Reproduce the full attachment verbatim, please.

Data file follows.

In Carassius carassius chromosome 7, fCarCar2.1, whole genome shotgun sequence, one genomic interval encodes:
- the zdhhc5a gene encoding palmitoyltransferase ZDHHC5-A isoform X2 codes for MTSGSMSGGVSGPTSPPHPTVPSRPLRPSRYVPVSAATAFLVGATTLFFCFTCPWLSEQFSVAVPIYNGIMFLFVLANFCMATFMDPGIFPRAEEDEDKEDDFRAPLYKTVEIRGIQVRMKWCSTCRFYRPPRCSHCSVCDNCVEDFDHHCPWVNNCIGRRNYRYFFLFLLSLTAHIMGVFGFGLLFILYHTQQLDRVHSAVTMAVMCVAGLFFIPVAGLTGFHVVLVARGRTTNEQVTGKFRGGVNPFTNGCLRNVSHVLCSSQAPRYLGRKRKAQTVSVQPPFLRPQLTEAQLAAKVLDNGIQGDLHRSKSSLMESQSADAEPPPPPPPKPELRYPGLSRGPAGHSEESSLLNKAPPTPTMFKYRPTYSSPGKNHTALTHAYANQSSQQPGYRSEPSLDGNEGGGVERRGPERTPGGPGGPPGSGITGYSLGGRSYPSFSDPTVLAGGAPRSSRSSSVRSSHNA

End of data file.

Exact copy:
In Carassius carassius chromosome 7, fCarCar2.1, whole genome shotgun sequence, one genomic interval encodes:
- the zdhhc5a gene encoding palmitoyltransferase ZDHHC5-A isoform X2 codes for MTSGSMSGGVSGPTSPPHPTVPSRPLRPSRYVPVSAATAFLVGATTLFFCFTCPWLSEQFSVAVPIYNGIMFLFVLANFCMATFMDPGIFPRAEEDEDKEDDFRAPLYKTVEIRGIQVRMKWCSTCRFYRPPRCSHCSVCDNCVEDFDHHCPWVNNCIGRRNYRYFFLFLLSLTAHIMGVFGFGLLFILYHTQQLDRVHSAVTMAVMCVAGLFFIPVAGLTGFHVVLVARGRTTNEQVTGKFRGGVNPFTNGCLRNVSHVLCSSQAPRYLGRKRKAQTVSVQPPFLRPQLTEAQLAAKVLDNGIQGDLHRSKSSLMESQSADAEPPPPPPPKPELRYPGLSRGPAGHSEESSLLNKAPPTPTMFKYRPTYSSPGKNHTALTHAYANQSSQQPGYRSEPSLDGNEGGGVERRGPERTPGGPGGPPGSGITGYSLGGRSYPSFSDPTVLAGGAPRSSRSSSVRSSHNA